The tulips weren't the only things blooming - the dogwoods were also putting on a good show.


Of course the flowers aren't the only things to see there. The gardens recently opened a new treehouse, which cost about $1 million to construct.

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Another highlight of the gardens is the Anthony Chapel, which opened in 2006 and cost $5.6 million to construct. The six-story wood and glass chapel is beautiful, and would be a great place for a wedding.

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And one last shot, of the Anthony Family Carillon. The 57 foot-tall electric bell tower stands right by the chapel.


Thursday, April 11, 2019

Hot Springs in Black and White

We were spending the weekend in Hot Springs, so on Saturday we headed back out to explore the city some more. It was rainy and dreary, so the photos taken kinda reflect that a bit. But we had a great day there - we had two amazing meals. Our lunch was at Grateful Head Pizza which I think might be one of the best pizza places in the state. Then for dinner we got steak at The Vault and it was amazingly good. We were able to get a table along the "Chef's Row," so we spent our time there admiring the food and feeling like we were part of a cooking show. The chefs working there actually didn't seem to mind, and treated us to a lamb lollipop with a side of risotto that was awesome. We will definitely be going back soon to Hot Springs just to eat.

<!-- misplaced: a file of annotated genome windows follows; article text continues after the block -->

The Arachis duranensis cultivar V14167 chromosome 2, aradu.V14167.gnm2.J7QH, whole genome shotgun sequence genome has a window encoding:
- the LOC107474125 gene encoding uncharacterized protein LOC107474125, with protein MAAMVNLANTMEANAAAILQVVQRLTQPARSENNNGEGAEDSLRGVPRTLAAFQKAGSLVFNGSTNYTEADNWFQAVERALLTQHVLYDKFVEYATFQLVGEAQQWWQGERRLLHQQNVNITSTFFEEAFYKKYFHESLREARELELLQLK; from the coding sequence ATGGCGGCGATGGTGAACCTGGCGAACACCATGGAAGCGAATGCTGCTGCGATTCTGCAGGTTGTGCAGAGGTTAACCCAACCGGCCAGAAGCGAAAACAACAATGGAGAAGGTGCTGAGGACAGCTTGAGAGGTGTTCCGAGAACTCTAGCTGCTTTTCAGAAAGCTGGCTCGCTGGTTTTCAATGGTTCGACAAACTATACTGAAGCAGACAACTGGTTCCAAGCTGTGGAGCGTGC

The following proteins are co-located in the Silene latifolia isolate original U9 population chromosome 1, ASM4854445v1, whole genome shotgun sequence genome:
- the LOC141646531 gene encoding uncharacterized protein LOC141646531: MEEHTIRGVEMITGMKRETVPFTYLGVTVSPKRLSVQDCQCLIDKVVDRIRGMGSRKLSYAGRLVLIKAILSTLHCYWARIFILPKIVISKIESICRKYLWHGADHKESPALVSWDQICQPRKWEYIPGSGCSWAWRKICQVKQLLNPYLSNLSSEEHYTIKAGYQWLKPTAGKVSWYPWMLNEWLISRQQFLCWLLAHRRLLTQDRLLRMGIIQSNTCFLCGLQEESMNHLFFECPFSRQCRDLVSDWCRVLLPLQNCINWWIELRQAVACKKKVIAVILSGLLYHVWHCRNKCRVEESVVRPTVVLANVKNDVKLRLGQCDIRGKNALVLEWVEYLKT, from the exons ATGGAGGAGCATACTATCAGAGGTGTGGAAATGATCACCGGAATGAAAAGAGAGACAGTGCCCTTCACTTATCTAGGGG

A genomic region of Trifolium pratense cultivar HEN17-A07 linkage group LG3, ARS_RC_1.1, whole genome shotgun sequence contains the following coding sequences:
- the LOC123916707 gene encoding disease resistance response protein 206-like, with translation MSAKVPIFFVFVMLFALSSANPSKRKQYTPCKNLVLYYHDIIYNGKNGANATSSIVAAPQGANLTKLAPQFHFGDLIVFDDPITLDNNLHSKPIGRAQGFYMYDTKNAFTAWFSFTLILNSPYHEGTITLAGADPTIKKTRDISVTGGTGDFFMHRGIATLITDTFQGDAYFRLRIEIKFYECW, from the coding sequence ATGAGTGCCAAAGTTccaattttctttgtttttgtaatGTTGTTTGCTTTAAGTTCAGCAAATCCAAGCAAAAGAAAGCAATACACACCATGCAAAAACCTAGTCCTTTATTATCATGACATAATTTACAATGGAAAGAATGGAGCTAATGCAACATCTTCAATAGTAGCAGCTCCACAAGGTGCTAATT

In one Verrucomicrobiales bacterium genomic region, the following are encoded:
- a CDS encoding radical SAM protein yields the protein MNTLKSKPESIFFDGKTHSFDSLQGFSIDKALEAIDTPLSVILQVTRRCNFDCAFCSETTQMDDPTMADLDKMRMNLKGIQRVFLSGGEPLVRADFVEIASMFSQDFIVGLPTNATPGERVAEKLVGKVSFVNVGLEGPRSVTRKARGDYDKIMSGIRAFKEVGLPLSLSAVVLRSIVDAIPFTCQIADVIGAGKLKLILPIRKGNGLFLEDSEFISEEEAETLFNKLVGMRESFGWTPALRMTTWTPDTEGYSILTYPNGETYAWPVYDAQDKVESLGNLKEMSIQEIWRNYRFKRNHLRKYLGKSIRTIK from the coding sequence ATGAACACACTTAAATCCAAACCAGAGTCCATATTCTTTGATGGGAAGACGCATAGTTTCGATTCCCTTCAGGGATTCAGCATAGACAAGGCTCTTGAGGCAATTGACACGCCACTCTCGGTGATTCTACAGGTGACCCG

We drove by a few of the older hotels in Hot Springs which might be showing their age a bit. This is the back of The Springs Hotel, which opened in 1965 as the Downtowner Hotel. Back then it was a bright and modernist entry into Hot Springs eclectic architectural collection. According to the Encyclopedia of Arkansa History, the hotel was touted as being "a European beach hotel without the beach" and had rooms with five different style of decor - "English, Spanish, country French, contemporary and Oriental." The hotel is listed on the National Register of Historic Places and it is rumored that there are plans to redevelop the property.


Just up the road on Central Avenue is another modernist hotel, The Velda Rose. The hotel opened in 1960 but is now closed and empty.